You are preparing a festive holiday meal. Or you’re watching the big game. Or you’re drying your hair, getting ready for work or an evening out. Suddenly, the oven stops working. Or the TV flickers off. Or the hair dryer stops.

You’ve tripped a circuit breaker (if you have a fuse box, click here).

Circuit breakers “trip” (interrupt the flow of electricity) to prevent a circuit overload or fire due to a short circuit. Breakers are designed to trip at a specific number of amps, such as 15, 20 or 30.

Circuit breakers are found in circuit breaker boxes, and are generally organized in vertical or horizontal rows. Circuit breaker boxes are frequently in the basement, but could also be in a stairwell, closet or even the garage. You should always know where your circuit breaker box is. You should also always have a flashlight near the box. If the tripped breaker is the one that controls the electricity near the box, you will need the flashlight to see.

A circuit breaker is a UL rated safety device that looks like a small light switch.   Each breaker connects to a specific area of your home. The most common breakers are 110 volts. Large appliances such as kitchen ranges, dryers, and air conditioners may connect to larger breakers that require 220 volts of electricity. You should label each breaker so you know what it connects to. You should also write down on a piece of paper or on your computer how the breakers are configured.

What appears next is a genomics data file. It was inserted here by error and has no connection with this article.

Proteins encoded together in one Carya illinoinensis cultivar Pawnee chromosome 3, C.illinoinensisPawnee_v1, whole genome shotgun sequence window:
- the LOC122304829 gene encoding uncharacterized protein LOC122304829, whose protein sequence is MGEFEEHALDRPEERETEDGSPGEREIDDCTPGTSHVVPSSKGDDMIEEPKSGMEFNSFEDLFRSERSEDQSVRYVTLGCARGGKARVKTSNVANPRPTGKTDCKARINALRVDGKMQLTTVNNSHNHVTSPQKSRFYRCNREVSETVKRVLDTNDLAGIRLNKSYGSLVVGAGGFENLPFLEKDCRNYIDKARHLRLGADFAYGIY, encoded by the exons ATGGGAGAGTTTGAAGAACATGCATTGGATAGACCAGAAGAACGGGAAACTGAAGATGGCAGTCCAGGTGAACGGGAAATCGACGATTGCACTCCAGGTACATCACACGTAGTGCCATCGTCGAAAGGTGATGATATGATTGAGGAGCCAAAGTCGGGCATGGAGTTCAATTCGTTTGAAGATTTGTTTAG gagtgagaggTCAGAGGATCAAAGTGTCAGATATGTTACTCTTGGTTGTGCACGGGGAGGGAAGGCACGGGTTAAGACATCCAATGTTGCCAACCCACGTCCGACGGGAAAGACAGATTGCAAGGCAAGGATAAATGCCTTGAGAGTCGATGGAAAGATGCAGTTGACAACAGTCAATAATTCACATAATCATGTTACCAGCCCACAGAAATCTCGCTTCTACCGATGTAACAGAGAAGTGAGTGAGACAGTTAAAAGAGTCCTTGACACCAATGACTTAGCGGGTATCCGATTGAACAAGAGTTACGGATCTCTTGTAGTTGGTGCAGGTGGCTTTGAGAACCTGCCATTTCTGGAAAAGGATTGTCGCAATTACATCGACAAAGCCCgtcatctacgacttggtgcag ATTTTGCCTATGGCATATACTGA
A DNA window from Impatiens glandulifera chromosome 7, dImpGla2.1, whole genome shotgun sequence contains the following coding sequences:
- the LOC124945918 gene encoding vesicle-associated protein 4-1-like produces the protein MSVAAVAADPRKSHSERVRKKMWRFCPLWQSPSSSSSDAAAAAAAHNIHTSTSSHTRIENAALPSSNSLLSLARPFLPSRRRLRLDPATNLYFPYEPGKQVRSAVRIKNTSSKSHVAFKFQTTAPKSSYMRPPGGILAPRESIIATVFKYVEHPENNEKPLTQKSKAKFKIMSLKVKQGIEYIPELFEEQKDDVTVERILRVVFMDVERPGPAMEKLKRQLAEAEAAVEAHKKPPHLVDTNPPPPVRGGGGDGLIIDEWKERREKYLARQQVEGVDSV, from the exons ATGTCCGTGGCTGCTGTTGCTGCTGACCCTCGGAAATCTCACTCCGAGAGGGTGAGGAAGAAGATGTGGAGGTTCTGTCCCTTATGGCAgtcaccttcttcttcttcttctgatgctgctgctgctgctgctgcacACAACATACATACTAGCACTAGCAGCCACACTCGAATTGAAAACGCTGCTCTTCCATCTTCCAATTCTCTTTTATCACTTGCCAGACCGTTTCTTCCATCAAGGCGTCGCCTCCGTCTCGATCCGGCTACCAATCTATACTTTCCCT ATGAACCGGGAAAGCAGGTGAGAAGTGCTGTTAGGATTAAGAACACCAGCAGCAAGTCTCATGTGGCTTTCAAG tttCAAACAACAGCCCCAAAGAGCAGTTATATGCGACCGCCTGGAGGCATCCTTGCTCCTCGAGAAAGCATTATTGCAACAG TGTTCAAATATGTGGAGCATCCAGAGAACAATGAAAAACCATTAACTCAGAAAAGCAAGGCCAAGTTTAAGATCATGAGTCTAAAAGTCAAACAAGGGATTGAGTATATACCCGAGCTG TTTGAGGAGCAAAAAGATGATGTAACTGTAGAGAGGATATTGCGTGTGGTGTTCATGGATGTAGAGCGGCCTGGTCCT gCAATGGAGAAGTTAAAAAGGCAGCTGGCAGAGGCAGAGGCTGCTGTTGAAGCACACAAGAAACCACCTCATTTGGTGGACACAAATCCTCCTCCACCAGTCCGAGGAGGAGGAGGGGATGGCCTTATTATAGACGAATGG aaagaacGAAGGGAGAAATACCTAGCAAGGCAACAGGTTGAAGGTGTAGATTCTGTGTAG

When a breaker is tripped, the switch moves from the on position to a middle position but rarely to the completely off position. For example, if the on position is left, the switch will move slightly to the right. Sometimes you have to look closely to determine which breaker has tripped. Just run your hand along the row of breakers and locate the one that is out of line. To reset the breaker, move the switch all the way to the off position and then turn it back on.

If the breaker continues to trip, it may mean too many items are plugged into the same circuit. This is increasingly common, especially in older homes that were not wired to handle today’s demand for electricity. One hint: the use of cube taps and power strips that increase the number of devices we can plug into one outlet. If this is the case, try disconnecting some of the items.

If this does not solve the problem, something plugged into that circuit may be shorted out. Try unplugging everything from that circuit. If the circuit continues to trip, you may have a bigger issue that requires rewiring existing circuits and/or adding additional circuits. Unless you really, really know what you are doing, you should hire a qualified electrical contractor to do this.